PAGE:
This holiday season is proving an unsettling mix: it started with the hopeful return to old ways of celebrating, shopping for treasures to give or feed people, thrilled at the idea of hanging out with family or friends. It turned into exhaustion and disappointment at yet another wave of a scary variant as we find ourselves in a limbo laced with dire possibilities and conflicting information. Again.

Right now, we want relief from it all: momentary escape, joy, illumination, uplift.

We dove into a young Eddie Izzard’s sweet, funny “Guide to Last Minute Christmas Shopping”. We delighted in our vicarious descent into the gloriously unmasked past:

Then we hit the inimitable James Brown in a 2006 concert with his astonishing dancing: pure energy and defiance of the bleak. We GOT OFF THAT THING!

Get up offa that thing,
and dance ’till you feel better,
Get up offa that thing,
and try to release that pressure!
Get up offa that thing,
and shake ’till you feel better,

Our friend Lisa Morphew sent us a photo of a blind Algerian poet we’d long ago wandered the countryside of southern France with. Fearless, he would walk with us in the mountains guided by his companion, along rough dirt paths and steep inclines, as Lisa described, “looking at nature with his heart and ears”.  Accompanying the photo were these words:

It feels like this Christmas is about remembering the people that somehow changed my life.

That’s something we’re going to do to dispel this fearful climate, to remember amazing souls we’ve crossed paths with who are always there to help us to a new place. Along with that, we’re thinking about a big question Yoko Ono asks in her tiny potent book Acorn:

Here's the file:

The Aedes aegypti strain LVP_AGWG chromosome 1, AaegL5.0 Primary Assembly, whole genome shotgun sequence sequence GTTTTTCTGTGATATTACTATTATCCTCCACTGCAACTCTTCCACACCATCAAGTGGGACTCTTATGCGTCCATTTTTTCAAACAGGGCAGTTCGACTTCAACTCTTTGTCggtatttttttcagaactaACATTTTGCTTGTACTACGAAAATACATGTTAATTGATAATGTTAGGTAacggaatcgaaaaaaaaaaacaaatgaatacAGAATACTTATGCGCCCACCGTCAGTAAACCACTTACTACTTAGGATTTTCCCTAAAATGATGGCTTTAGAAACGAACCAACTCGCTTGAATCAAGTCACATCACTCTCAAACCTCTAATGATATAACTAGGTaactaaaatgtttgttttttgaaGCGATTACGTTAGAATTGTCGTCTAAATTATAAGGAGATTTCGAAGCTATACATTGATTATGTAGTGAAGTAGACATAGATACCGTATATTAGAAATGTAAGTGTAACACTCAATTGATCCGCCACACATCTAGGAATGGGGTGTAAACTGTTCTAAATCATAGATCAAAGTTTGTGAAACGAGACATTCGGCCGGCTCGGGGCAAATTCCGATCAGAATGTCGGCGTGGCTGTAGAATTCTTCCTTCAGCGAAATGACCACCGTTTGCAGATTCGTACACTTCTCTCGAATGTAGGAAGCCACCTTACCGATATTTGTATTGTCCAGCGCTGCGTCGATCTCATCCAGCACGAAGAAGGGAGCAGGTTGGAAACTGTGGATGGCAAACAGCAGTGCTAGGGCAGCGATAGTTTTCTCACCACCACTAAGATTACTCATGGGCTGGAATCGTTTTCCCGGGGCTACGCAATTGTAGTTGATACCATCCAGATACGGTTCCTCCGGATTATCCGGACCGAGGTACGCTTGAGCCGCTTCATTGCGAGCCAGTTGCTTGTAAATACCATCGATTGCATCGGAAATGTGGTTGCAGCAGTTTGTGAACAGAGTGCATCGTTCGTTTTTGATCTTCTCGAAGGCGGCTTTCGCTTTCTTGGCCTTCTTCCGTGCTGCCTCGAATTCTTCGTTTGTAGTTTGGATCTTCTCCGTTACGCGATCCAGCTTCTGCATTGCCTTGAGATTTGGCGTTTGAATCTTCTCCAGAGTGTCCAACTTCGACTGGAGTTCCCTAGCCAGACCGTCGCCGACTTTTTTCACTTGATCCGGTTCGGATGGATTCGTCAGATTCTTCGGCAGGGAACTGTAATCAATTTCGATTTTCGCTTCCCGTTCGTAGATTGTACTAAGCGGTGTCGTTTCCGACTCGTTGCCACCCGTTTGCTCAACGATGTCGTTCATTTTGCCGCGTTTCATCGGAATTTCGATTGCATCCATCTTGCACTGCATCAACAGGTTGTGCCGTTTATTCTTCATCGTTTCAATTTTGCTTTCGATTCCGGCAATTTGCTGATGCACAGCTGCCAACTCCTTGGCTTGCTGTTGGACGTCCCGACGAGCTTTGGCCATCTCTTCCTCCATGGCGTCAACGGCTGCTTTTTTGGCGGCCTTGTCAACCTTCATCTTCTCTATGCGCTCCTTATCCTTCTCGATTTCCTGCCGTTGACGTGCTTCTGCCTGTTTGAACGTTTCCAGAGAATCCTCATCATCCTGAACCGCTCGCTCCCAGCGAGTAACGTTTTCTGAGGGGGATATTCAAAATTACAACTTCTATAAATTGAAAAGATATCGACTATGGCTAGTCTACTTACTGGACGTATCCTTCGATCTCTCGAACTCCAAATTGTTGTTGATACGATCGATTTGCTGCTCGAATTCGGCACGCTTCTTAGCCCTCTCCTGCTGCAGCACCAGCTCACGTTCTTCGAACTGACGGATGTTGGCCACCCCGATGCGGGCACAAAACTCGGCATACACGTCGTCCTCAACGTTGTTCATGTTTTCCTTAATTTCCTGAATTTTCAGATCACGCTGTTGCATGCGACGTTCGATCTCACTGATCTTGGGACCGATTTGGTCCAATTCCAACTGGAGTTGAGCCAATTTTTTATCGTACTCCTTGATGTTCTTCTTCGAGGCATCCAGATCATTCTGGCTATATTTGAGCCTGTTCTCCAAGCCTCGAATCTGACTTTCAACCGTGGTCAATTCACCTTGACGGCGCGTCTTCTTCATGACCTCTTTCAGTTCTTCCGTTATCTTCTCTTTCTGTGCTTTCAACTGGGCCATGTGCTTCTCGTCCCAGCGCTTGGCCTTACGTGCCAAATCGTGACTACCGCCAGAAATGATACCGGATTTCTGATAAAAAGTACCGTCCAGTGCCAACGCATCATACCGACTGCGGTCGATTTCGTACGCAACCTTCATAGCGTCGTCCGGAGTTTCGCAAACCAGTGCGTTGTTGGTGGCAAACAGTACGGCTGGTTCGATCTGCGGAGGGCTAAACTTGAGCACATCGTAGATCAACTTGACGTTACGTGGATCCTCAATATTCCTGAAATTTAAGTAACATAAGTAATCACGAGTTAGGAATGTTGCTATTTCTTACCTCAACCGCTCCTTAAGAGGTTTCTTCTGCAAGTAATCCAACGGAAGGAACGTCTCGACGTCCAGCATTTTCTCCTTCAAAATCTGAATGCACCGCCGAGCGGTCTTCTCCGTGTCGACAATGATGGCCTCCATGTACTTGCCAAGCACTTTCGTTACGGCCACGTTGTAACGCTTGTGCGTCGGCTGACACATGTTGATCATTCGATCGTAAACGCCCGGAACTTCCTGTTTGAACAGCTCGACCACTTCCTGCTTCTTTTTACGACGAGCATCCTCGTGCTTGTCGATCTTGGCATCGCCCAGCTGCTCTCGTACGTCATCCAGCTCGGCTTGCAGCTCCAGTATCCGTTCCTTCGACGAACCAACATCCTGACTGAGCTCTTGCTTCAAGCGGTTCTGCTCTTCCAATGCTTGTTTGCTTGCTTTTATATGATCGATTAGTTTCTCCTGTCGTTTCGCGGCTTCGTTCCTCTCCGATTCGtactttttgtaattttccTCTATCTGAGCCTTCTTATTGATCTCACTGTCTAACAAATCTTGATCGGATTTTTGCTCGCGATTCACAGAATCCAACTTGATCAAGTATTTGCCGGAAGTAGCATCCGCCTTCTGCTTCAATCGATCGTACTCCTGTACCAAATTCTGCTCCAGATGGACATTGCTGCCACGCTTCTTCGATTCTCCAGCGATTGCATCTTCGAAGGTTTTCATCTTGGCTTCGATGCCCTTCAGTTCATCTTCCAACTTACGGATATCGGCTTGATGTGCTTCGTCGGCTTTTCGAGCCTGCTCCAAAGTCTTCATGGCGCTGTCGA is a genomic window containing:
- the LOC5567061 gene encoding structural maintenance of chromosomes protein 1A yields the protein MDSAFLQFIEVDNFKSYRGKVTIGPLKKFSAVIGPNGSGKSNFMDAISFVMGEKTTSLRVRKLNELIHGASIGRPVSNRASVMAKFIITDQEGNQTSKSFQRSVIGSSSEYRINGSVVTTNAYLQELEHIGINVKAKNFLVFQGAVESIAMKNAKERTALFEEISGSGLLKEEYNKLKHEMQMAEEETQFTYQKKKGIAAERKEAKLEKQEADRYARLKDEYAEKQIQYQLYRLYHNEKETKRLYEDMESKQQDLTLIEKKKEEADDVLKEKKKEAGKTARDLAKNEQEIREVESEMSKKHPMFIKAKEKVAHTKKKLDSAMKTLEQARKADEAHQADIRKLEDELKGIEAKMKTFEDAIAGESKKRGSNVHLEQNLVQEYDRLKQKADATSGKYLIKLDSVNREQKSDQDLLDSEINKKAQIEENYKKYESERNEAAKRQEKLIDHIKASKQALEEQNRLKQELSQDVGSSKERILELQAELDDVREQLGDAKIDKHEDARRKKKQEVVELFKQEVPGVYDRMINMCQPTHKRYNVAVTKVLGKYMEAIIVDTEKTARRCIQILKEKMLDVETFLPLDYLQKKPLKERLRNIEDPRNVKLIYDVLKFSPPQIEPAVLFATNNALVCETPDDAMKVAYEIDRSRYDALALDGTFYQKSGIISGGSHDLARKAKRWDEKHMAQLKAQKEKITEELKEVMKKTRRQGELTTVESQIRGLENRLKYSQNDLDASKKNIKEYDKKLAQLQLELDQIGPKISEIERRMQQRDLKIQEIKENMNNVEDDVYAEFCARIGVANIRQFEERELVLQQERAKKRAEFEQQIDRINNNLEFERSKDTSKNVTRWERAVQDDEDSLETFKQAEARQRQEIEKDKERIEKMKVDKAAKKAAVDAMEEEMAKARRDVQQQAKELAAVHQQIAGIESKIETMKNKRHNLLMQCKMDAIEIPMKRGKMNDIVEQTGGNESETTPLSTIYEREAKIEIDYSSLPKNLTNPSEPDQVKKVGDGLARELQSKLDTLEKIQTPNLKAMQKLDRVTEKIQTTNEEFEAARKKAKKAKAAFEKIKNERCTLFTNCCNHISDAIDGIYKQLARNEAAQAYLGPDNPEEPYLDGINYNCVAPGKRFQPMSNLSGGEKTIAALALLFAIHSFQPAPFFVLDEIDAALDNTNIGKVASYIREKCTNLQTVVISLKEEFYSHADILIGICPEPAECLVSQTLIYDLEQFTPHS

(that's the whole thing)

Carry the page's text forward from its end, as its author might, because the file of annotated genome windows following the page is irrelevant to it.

Tell us if there is any story that helped you survive.

Life Piece VIII, Yoko Ono

There are MANY in our life, and many this year. We thought right away of the story Tony Morrison told in an essay for the Nation in 2015, an extraordinarily fitting message for THIS very dark time.

Christmas, the day after, in 2004, following the presidential re-election of George W. Bush.

I am staring out of the window in an extremely dark mood, feeling helpless.

Then a friend, a fellow artist, calls…he asks, ‘How are you?’ And instead of ‘Oh, fine…and you?’, I blurt out the truth: ‘Not well. Not only am I depressed, I can’t seem to work, to write; it’s as though I am paralyzed, unable to write anything…I’ve never felt this way before…’ I am about to explain with further detail when he interrupts, shouting: ‘No! No, no, no! This is precisely the time when artists go to work…not when everything is fine, but in times of dread. That’s our job.’

I felt foolish the rest of the morning, especially when I recalled the artists who had done their work in gulags, prison cells, hospital beds; who did their work while hounded, exiled, reviled, pilloried. And those who were executed… This is precisely the time when artists go to work. There is no time for despair, no place for self-pity, no need for silence, no room for fear. We speak, we write, we do language. That is how civilizations heal.”

It contains within it a bigger view to temper our immediate one, a potent reminder: All human life is cut through with times of dread. Our history is about how we find ways through, creating beauty and meaning in the midst.

We remembered Christmas Tree by Shirazeh Houshiary, exhibited at Tate Britain in 1993 and 2016, and found this on @Tate:

“Houshiary decided to move away from the traditional notion of the Christmas tree and instead chose to focus on the natural qualities of the tree itself such as texture, colour, smell and shape. She achieved this by turning the tree upside down and exposing its roots and hanging it from the ceiling, creating the impression of the tree floating in air with the roots free from their earthly constraints. The roots were covered in gold leaf to reflect their beauty and intricacy.

​She described her tree as taking earth back to heaven’.

Christmas Tree by Shirazeh Houshiary, exhibited at Tate Britain in 1993 and 2016

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